Cross-roads for students announced
Students crossing roads have been a major concern for the public and government. Most schools are situated close to roadsides in Kurdistan region, and consequently students have faced difficulties trying to cross roads safely. Negligence by drivers has caused many student fatalities. The Ministry of Education from Kurdistan Regional Government (KRG) in cooperation with NIM company launched Road Crossing Safety projects which aims to protect students, and enable them to cross roads safely.
In a ceremony held at the Culture Hall in Erbil last week, the project was theoretically explained. Education Minister, NIM company representative, and 200 Basic School headmasters in Erbil attended the ceremony. After talking about the project in detail, Saman Brifkani, the project organizer, asked the school headmasters to convey the project information to their students so that they can cross roads safely. "As part of an awareness project, three trained students and their supervising instructor, everyday at early in the morning and in the afternoon when school is over, wear special clothes and hats. They have (Stop Sign) panel with whistles in their hands used for stopping cars while students are crossing roads." Explained Brifkani.
The project was practiced on February 19, in front of Shilan Basic School, a place where two students were hit by a car a few months ago. The project was decided to be practiced in all the other schools of Erbil and will also be practiced in the Duhok and Suelimaniya schools in the future. “Anything suggested for the sake of our children's safety by any company should be appreciated. I believe this is a great work prepared by NIM Company. I hope the company continues in producing other beneficial projects.” Said Dr. Esmat Muhammad Khalid, the Education Minister.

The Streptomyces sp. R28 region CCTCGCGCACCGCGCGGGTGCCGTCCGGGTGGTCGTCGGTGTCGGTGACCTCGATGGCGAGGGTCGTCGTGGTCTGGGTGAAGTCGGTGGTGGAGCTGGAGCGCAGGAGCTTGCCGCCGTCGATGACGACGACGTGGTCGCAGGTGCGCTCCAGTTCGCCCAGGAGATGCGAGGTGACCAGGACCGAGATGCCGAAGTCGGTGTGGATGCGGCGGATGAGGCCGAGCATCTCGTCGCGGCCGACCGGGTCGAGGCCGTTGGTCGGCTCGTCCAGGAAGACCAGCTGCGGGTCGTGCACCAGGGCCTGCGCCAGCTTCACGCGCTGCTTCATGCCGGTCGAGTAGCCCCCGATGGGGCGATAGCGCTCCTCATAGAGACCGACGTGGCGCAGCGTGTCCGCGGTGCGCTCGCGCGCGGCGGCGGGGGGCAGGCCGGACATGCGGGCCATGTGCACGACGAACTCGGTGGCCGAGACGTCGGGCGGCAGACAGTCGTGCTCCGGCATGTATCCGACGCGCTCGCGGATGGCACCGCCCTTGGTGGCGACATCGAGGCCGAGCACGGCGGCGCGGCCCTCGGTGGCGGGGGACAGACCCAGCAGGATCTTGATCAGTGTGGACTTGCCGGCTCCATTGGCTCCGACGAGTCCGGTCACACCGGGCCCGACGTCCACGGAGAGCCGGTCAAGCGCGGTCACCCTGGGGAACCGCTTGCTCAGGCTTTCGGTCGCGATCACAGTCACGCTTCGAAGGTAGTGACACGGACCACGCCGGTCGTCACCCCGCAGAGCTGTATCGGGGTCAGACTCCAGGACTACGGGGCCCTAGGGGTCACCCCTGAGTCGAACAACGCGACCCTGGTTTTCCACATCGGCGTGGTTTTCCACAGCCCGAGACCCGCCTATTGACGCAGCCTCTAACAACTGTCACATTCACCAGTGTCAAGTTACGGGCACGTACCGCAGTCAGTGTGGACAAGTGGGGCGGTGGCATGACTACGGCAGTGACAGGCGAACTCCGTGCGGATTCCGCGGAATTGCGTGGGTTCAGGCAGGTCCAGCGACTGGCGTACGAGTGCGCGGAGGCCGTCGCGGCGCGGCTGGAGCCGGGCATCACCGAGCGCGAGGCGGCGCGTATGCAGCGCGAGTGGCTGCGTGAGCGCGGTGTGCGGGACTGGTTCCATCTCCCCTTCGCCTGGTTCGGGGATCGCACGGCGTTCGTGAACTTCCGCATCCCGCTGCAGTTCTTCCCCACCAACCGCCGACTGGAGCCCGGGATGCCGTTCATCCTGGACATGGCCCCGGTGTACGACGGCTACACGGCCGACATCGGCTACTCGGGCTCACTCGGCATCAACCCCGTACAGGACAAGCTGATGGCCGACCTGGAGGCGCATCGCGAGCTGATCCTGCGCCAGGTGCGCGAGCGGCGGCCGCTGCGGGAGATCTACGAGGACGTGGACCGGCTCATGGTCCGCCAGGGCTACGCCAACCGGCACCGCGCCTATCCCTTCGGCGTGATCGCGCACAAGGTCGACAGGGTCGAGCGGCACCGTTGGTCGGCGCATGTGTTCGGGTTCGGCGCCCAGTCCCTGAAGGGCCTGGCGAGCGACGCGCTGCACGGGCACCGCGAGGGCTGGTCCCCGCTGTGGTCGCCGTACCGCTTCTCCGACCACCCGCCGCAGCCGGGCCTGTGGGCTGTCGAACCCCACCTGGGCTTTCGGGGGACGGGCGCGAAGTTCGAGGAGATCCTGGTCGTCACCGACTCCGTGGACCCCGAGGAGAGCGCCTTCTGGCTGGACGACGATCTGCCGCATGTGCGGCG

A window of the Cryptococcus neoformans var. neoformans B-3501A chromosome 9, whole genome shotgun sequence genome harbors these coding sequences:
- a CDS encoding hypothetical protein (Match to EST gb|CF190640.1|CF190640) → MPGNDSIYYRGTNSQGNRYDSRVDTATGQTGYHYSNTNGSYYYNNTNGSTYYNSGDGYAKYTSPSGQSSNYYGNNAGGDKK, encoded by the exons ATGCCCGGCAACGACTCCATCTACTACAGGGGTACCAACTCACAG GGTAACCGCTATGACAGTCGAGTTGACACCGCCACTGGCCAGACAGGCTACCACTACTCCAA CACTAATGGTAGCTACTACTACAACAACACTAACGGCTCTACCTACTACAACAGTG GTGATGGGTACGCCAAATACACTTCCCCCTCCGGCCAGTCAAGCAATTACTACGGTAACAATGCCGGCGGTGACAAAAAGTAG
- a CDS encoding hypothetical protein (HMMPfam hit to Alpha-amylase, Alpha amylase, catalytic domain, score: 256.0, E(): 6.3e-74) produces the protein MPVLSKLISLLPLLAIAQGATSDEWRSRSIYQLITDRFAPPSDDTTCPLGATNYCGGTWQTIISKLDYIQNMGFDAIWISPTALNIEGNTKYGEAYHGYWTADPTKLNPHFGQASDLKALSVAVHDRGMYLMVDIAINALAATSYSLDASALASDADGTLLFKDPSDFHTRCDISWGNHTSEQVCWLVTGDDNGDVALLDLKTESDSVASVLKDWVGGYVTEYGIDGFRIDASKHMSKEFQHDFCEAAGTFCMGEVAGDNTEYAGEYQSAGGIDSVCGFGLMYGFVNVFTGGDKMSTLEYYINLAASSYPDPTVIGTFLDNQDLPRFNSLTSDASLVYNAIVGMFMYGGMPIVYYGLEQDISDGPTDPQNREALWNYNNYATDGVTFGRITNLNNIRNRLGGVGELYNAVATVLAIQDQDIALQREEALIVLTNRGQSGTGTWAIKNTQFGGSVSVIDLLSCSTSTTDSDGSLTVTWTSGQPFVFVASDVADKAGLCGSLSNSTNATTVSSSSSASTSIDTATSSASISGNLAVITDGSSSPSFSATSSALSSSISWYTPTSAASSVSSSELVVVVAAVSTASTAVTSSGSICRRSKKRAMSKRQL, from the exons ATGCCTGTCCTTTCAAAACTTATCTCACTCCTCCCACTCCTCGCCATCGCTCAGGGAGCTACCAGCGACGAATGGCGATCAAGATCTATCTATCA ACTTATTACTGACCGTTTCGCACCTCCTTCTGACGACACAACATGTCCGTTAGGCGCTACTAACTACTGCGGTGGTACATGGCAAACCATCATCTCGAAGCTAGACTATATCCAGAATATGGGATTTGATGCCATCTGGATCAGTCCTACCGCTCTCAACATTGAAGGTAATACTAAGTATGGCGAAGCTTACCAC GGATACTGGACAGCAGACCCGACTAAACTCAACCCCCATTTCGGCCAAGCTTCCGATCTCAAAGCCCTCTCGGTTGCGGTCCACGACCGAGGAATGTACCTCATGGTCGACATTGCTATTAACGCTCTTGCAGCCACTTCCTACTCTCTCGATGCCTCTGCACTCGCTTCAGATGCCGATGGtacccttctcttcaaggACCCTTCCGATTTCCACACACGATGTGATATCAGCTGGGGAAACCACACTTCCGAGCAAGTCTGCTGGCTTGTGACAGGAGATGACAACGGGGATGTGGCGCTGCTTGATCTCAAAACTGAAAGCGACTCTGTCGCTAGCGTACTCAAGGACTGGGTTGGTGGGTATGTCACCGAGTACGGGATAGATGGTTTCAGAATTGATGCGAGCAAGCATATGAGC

"This is a big issue and can't be solved by a simple project. There are many reckless drivers who don't care about kids' lives. If the government really wants the safety of our kids, it should appoint traffic policemen in front of every single basic school in the region," said Shoxan Rasool, a 33-old lady while taking her son to school.
Rasool also criticized the government for not building new schools far from main roads to decease car accidents. Many schools built long ago are located on main roads, leaving the youngest of students in serious danger--even if minor procedures are taken as a solution.
As part of police awareness projects, the traffic instructions have been promulgated to people through the media numer- ous times in order to keep the lives of kids and others safe.
According to Traffic Police Brigadier Abdulqadir Sidiq, the head of Media and Relations at the Kurdistan Region Traffic Directorate, Traffic Police and the Ministry of Education are working on raising more awareness among students. "The violators are strictly punished. We try to educate the teachers of kindergartens, primary and secondary schools to teach students about traffic awareness. Personally, since 1996 I have asked that schools include traffic rules as part of their curriculum. It is never too late, even if we start such a project now." Brig. Sidiq noted that many plastic humps have been put on roads in front of every school, although he admits that this is not enough to solve the problem. "Some drivers are still careless and drive very fast and don't care about the lives of the students. We have dedicated many traffic patrols and police to check the roads and streets where school buildings are mostly located." Brig. Sidiq thinks this issue has a very negative psychological influence on every side. More traffic police should be put in front of the schools. Also, rear doors should be constructed for such school buildings. For many years, traffic instructions have been brought to people via the media, but it has never had the desired effect on people, Sidiq explained: "We need the cooperation of every side to spread more instructions--intellectuals, religious scholars, and others can help to lessen accidents involving children, students, and all people."
Cars stopped to let students cross road in an Erbil street.